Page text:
This is a regular feature breaking down, minute-by-minute, the content that appears on ESPN's 11 p.m. edition of SportsCenter throughout the week. Graphic by Jim Cooke.
When last we met, Linsanity was trending downward, but still breaking records. What would this week bring?
Total time: 477.25 minutes
Time (minus commercials): 364
TIME DEVOTED TO INDIVIDUAL SPORTS
College basketball: 95.5 minutes (26.2%) (last week 17.4%)
NBA: 82.75 (22.7%) (last week 40.5%)
SportsCenter staples (things like the "Top 10," "Encore," "What 2 Watch 4," etc.): 74 (20.3%) (last week 16.8%)
NFL: 34.25 (9.4%) (last week 3%)
MLB: 23.25 (6.4%) (last week 9.3%)
NASCAR: 22 (6%) (last week 4.1%)
Golf: 13.25 (3.6%) (last week 4.7%)
NHL: 9.75 (2.7%) (last week 2.8 %)
Other sports: 9.25 (2.5%) (last week 1.1%)
College football: 0 (0%) (last week 0.4%)
MOST-COVERED TEAMS BY SPORT
Kansas Jayhawks (college basketball): 10.75 minutes (3%)
St. Louis Rams (NFL): 7.5 (2.1%)
Milwaukee Brewers (MLB): 7.25 (2%)
New York Knicks (NBA): 6 (1.6%)
New York Rangers (NHL): 3.5 (1.4%)
Rather than break down the amount of time a specific sports figure was covered, we counted how frequently names were mentioned in the transcripts from the week. The 15 most-mentioned sports people for Feb. 24-Mar. 1:
Kobe Bryant: 71 mentions
Kevin Durant: 60
Jeremy Lin: 49
Blake Griffin: 41
LeBron James: 35
Dwight Howard: 32
Dwyane Wade: 32
Peyton Manning: 26
Robert Griffin III: 22
Juan Pablo Montoya: 20
Rajon Rondo: 20
Russell Westbrook: 20
Ryan Braun: 17
Tiger Woods: 17
Danica Patrick: 16
CUMULATIVE STATISTICS: JAN. 7-MARCH 1
Total time: 3578 minutes
Time (minus commercials): 2696.75
NBA: 702.75 (26.1%)
NFL: 663 minutes (24.6%)
College basketball: 477.5 (17.7%)
SportsCenter staples: 389.75 (13.5%)
Other: 182 (6.5%)
MLB: 105 (3.9%)
College football: 102 (3.8%)
NHL: 74.75 (2.8%)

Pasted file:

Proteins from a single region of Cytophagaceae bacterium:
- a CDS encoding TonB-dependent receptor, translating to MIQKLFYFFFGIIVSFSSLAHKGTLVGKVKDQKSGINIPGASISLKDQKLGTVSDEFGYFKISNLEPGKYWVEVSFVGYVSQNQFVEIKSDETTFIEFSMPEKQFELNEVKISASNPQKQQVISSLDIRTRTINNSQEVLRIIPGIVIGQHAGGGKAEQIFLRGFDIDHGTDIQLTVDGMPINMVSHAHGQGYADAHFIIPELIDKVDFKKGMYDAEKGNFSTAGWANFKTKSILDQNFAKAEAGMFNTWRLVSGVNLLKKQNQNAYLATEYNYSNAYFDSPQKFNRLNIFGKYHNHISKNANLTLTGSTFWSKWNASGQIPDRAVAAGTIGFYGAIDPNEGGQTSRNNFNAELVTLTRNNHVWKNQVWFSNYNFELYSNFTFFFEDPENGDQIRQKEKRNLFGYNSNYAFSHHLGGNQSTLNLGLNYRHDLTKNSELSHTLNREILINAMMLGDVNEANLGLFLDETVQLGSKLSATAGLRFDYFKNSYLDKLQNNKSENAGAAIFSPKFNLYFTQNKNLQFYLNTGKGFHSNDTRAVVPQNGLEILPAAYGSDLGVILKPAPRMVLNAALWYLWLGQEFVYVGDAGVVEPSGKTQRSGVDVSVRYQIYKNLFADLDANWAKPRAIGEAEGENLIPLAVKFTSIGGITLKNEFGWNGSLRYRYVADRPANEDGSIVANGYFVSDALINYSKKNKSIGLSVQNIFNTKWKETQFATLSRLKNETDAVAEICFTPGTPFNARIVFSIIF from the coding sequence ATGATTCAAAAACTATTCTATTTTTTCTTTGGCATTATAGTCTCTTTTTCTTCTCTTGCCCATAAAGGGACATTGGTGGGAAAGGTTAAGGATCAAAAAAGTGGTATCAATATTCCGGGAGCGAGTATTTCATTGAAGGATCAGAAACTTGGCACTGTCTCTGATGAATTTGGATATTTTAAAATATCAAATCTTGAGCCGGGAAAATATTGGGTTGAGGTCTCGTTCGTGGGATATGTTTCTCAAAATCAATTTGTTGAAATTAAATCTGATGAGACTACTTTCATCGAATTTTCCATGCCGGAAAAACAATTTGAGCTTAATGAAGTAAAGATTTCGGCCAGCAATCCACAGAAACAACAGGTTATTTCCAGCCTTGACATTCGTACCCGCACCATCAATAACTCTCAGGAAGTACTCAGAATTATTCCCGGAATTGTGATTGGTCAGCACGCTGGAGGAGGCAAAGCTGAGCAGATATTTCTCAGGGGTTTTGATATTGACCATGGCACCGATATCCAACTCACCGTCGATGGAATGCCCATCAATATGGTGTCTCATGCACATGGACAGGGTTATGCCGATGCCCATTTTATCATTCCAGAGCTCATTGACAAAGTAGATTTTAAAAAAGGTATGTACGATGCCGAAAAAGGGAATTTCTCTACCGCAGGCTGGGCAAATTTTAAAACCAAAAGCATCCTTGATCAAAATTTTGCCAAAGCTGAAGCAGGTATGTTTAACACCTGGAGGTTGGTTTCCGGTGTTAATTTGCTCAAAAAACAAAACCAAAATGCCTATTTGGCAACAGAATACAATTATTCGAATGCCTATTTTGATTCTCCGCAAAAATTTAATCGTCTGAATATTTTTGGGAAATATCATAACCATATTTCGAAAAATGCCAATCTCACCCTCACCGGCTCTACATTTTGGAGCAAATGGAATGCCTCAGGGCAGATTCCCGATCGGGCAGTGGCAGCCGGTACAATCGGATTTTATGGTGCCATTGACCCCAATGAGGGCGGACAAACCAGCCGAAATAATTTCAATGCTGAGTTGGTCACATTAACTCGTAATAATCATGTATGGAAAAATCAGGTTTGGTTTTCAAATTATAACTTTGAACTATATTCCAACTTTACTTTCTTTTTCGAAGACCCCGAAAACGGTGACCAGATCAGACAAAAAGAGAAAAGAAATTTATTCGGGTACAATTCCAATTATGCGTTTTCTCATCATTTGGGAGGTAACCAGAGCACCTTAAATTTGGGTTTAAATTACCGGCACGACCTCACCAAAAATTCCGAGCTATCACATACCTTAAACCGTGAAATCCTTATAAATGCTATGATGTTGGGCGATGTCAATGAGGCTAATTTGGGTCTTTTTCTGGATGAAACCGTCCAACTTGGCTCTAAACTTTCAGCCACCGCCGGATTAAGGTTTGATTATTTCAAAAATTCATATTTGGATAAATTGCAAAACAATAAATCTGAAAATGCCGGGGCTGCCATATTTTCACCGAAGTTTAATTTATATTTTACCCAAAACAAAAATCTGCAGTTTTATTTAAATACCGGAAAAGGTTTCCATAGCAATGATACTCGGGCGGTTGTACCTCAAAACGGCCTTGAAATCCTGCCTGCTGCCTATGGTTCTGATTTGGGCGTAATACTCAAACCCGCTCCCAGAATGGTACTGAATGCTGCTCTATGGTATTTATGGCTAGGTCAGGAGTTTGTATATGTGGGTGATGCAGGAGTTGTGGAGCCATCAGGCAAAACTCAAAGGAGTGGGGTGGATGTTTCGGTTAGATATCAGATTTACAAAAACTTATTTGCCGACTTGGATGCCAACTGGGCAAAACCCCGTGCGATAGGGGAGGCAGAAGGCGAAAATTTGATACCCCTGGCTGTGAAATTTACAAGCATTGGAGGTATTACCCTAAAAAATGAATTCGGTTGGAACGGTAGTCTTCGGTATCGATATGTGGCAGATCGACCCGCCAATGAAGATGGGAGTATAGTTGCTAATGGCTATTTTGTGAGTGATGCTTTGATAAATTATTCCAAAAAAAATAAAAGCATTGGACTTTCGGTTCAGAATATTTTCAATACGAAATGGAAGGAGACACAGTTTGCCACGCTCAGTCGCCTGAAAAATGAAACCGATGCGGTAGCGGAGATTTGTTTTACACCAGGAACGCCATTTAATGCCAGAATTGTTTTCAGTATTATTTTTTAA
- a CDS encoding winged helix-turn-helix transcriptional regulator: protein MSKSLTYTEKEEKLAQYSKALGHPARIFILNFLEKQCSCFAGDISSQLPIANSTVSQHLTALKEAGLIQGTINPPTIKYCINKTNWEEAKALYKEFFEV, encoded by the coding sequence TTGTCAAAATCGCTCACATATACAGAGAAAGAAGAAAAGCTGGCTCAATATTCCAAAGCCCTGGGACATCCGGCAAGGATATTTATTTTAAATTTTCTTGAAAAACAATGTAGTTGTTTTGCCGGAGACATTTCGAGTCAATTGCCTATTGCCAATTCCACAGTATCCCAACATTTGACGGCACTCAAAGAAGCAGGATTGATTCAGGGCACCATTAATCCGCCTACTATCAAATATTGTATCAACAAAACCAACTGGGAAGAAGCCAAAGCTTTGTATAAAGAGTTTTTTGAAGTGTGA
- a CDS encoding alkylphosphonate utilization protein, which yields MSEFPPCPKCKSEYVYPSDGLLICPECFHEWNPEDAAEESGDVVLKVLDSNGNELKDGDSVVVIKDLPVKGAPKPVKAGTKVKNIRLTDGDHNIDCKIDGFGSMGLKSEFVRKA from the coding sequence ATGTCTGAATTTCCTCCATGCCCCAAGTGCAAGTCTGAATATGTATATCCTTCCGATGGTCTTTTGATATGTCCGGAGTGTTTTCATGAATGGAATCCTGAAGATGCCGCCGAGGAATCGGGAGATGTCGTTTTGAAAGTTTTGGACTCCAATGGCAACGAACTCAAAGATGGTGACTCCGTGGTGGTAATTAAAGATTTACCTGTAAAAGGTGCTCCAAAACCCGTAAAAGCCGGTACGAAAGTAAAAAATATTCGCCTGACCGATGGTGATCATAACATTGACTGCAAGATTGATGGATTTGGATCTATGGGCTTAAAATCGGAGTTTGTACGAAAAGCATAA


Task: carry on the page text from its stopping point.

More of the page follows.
Monday's SportsCenter was all over the Daytona 500 hellfire: ESPN's handling of the Juan Montoya crash in the rescheduled Daytona 500 was fascinating to watch, and not just because it looked as if the apocalypse had arrived down by the Halifax River lagoon . Because of the two-hour-plus delay, race coverage spilled over into the 11 p.m. SportsCenter. Scott Van Pelt and Stuart Scott had to give viewers live updates on the delay as they were coming in. The two also conducted a phone interview with NASCAR analyst Marty Smith for 5.25 minutes to get some perspective on what the drivers were doing during the pause and whether they would be able to finish the race that night.
The result? Montoya was one of the week's most-name-checked athletes, and Danica Patrick was the first woman to crack the Bristolmetrics most-mentioned list. Also, the terms "jet dryer" and "jet fuel" were used a total of 24 times on Monday.
Jeremy Lin has a quiet week: Lin was mentioned "only" 49 times this week, and the Knicks were on SportsCenter for just six minutes, down from 69 minutes of coverage the previous week. Of course, the Knicks played only once during this week's tally.
The Red Sox chicken and beer saga continues, somehow: It's the story that just won't die. This week, 2.25 of the 2.5 minutes of airtime given to the Boston Red Sox was related to the moronic "revelations" out of Boston's clubhouse that players ate chicken and drank beer. SportsCenter was all over it, frantically blowing on the story's dying embers: interviews with players saying they wanted to move on from the story; the team announcing it would now ban beer; former manager and current ESPN analyst Terry Francona saying the ban was nothing more than a PR move.
Current Red Sox manager Bobby Valentine made news this week by saying Derek Jeter was out of position when he threw out Jeremy Giambi at the plate in the 2001 ALDS. That story took up 1.25 minutes this week. The best part was that ESPN actually followed up with Jeter and got his response on camera. For a play that took place a decade ago. The Yankees and the Red Sox always bring out the worst in the Worldwide Leader.